Maintaining 22 acres of farmland in the middle of Katy, a city that’s expanding residentially and commercially, is an expensive feat, said Kay Beckendorff-Sword, whose family has owned the land for more than 100 years.

“You have to be able to pay the taxes and liability insurance on it. We live in Harris County, so we support the Harris County Jail and the Harris County health department, the Port of Houston," she said. “[And] everything's growing around us so fast. ... Those types of things are endangering farms all over the country.”

Every day, she said she receives texts, emails and phone calls from developers attempting to purchase the remaining acreage. But her goal is to keep this piece of her family’s legacy for its future generations.

“I want it for my kids,” Beckendorff-Sword said. “I've tried to instill in them their roots in this community. I'm fifth-generation Katy, my kids are sixth, and my grandkids, who are grown now, are seventh. And just to me, that's important.”
The Beckendorff-Swords produce cattle and hay on the family's land within the city of Katy. (Asia Armour/Community Impact)
The past

Beckendorff-Sword Home Place won the 49th Family Land Heritage Award from the Texas Department of Agriculture in October. Its requirements include 100 years of ownership by the same family, land that’s never been leased out and continual agricultural production. Today, they farm hay and produce cattle.

Beckendorff-Sword credits her great grandmother, Margaret Heseltine Davis, for having the foresight to purchase the original 320-acre tract of land in 1922—a decision that imprinted her family’s name in the fabric of the city of Katy, she said.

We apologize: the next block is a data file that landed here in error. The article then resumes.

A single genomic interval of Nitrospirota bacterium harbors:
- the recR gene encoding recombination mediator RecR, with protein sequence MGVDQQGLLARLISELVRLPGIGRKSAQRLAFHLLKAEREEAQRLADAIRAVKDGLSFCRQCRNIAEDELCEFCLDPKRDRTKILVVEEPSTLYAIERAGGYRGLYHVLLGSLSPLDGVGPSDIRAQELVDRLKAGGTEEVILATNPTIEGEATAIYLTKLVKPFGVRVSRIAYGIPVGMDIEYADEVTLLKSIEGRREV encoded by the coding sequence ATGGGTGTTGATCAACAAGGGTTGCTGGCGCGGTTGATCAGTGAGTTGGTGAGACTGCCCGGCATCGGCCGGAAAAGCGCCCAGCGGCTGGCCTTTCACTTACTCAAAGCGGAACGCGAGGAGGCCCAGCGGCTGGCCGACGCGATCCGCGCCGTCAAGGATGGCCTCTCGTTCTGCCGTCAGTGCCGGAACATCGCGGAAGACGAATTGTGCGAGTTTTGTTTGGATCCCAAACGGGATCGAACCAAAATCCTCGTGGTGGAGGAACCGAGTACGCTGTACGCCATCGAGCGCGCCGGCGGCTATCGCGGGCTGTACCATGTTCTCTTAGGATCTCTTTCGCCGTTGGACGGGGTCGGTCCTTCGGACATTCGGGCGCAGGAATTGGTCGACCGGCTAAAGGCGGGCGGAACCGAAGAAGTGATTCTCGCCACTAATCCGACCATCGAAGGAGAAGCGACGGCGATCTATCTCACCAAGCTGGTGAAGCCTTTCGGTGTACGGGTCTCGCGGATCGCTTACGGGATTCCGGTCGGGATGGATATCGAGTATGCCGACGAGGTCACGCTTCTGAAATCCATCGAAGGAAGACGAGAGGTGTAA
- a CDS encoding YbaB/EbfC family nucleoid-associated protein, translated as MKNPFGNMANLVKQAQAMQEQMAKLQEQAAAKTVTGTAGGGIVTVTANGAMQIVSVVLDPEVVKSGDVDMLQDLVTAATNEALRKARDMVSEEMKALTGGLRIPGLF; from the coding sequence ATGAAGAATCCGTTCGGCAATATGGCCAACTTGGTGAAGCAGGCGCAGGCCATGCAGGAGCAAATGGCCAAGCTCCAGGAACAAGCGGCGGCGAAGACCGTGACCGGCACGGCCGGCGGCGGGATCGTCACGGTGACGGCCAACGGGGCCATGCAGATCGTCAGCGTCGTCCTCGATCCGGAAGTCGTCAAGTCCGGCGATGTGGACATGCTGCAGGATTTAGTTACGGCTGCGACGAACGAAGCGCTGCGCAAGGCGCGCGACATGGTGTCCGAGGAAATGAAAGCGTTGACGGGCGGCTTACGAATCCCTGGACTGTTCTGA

“I'm also very proud that—with the exception of nine years—this property was owned by women, which is very rare,” she said. “Especially since married women couldn't even own property until 1967 in this state.”

The present

The name "Beckendorff" can be seen on the city’s street signs and a junior high school within Katy ISD. School district officials have said they have some of the “biggest, strongest and deepest” roots in the community, and called them a “Katy pioneer family whose legacy is our future.”

Beckendorff-Sword agreed that her legacy runs deep. She said her ancestors rode horseback to Harris County to get the land set aside for Katy ISD and even established the church she and her husband, Perry Sword, attend still 125 years later.

“Those things to them were just routine goals that they wanted to accomplish for themselves and for their children,” Beckendorff-Sword said. “People just don't have those kinds of goals now, and I'm not talking about building the buildings. I'm talking about actually establishing things that live for over 100 years."
Kay Beckendorff-Sword's husband, Perry Sword, said, "If you eat, you're involved in agriculture." (Asia Armour/Community Impact)
The future

Aside from passing on the land as part of her family's legacy, Beckendorff-Sword also emphasized the role of agriculture to sustain humanity.

“We have to understand that [through] agriculture, we feed the entire world,” she said. “If we don't continue to develop new ways to do that, we're not gonna be able to feed the world or even ourselves."

She said she wants newer generations to understand and respect where their food, clothes and everyday essential items come from.

“They know you go to the grocery store, and there it is on the shelves already produced, already packaged, and you bring it home and prepare it,” Beckendorff-Sword said. “But if we run out of farmland, or we get to where the taxes are so high we can't produce, ... we [will] lose a little bit more every year—and we're not going to have the types of foodstuffs that we think of now in the future.”
Landowner Kay Beckendorff-Sword takes pride in the fact that the land was purchased by her great-grandmother, Margaret Heseltine Davis. (Asia Armour/Community Impact)